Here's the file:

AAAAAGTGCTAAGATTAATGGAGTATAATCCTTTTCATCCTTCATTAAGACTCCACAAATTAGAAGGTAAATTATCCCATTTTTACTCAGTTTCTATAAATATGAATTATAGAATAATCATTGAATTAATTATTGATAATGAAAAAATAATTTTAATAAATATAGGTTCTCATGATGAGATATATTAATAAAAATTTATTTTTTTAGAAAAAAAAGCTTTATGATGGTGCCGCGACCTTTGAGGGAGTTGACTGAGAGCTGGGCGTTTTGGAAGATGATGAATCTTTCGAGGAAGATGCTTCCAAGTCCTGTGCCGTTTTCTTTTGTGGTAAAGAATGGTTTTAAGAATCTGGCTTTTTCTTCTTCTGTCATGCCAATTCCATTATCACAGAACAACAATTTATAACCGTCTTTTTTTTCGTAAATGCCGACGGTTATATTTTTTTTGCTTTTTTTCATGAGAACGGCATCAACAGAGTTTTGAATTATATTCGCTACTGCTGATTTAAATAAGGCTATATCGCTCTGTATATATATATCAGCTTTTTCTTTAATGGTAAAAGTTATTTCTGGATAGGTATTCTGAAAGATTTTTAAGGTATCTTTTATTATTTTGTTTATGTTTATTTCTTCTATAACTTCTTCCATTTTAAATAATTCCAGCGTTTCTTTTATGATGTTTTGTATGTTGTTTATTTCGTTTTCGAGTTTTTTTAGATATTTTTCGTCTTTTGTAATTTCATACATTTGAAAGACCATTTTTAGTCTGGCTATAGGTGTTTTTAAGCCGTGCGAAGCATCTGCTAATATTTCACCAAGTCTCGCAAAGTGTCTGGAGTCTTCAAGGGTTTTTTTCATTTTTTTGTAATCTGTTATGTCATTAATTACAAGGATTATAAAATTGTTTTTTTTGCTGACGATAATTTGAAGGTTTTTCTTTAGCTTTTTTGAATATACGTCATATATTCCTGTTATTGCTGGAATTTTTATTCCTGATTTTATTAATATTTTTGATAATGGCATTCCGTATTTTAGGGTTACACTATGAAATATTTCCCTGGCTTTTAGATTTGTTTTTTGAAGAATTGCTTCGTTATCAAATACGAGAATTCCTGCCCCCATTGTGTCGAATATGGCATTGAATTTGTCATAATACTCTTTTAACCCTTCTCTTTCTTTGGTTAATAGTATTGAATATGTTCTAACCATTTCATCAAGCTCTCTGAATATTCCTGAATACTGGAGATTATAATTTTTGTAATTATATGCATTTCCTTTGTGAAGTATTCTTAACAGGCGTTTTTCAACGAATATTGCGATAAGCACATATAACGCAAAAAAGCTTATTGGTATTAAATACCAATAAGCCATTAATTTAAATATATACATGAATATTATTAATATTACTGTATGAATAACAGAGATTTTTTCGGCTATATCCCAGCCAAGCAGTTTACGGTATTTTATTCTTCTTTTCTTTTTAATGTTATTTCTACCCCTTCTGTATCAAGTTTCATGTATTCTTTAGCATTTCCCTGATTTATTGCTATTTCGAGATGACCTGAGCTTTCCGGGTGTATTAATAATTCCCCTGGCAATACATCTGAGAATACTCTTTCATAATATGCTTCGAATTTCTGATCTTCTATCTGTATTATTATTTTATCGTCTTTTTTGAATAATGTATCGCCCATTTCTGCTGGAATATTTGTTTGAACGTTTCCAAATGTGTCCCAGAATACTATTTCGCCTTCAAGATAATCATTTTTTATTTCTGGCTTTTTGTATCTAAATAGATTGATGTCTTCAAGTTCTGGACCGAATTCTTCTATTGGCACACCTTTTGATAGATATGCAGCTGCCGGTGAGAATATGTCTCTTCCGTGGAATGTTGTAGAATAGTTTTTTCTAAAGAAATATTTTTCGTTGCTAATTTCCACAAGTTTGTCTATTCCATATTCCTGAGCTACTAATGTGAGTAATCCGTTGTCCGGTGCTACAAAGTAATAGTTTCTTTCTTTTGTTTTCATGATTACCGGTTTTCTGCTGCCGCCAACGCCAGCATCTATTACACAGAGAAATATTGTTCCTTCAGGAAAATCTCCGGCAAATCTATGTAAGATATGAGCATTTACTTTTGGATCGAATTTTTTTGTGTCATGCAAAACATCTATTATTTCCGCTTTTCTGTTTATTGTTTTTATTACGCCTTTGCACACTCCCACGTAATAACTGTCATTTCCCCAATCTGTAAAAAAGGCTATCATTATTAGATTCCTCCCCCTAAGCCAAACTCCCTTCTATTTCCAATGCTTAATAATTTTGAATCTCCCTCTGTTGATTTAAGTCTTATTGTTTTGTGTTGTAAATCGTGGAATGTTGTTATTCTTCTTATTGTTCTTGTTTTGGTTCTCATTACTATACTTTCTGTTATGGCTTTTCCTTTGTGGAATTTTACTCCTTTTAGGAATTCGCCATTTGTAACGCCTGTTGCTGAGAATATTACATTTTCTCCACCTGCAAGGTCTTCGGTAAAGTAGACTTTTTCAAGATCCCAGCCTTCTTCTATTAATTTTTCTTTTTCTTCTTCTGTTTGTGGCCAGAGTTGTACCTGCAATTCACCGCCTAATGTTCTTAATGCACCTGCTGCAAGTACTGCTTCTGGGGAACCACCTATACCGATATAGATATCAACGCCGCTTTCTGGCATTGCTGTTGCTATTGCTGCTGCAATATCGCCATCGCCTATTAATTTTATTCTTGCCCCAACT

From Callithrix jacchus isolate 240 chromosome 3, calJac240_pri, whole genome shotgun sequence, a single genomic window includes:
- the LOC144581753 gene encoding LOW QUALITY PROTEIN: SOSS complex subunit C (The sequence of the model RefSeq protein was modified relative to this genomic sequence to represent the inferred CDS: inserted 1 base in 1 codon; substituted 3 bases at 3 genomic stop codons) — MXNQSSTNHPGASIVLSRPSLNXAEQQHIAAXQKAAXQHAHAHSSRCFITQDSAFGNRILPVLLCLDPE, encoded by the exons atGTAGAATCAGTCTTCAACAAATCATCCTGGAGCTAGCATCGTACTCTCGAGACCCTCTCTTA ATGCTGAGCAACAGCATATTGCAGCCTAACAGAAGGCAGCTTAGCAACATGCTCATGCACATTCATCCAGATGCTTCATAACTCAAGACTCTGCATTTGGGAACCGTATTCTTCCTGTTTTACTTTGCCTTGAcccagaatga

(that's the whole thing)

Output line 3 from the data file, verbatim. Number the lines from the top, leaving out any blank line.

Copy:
- the LOC144581753 gene encoding LOW QUALITY PROTEIN: SOSS complex subunit C (The sequence of the model RefSeq protein was modified relative to this genomic sequence to represent the inferred CDS: inserted 1 base in 1 codon; substituted 3 bases at 3 genomic stop codons) — MXNQSSTNHPGASIVLSRPSLNXAEQQHIAAXQKAAXQHAHAHSSRCFITQDSAFGNRILPVLLCLDPE, encoded by the exons atGTAGAATCAGTCTTCAACAAATCATCCTGGAGCTAGCATCGTACTCTCGAGACCCTCTCTTA ATGCTGAGCAACAGCATATTGCAGCCTAACAGAAGGCAGCTTAGCAACATGCTCATGCACATTCATCCAGATGCTTCATAACTCAAGACTCTGCATTTGGGAACCGTATTCTTCCTGTTTTACTTTGCCTTGAcccagaatga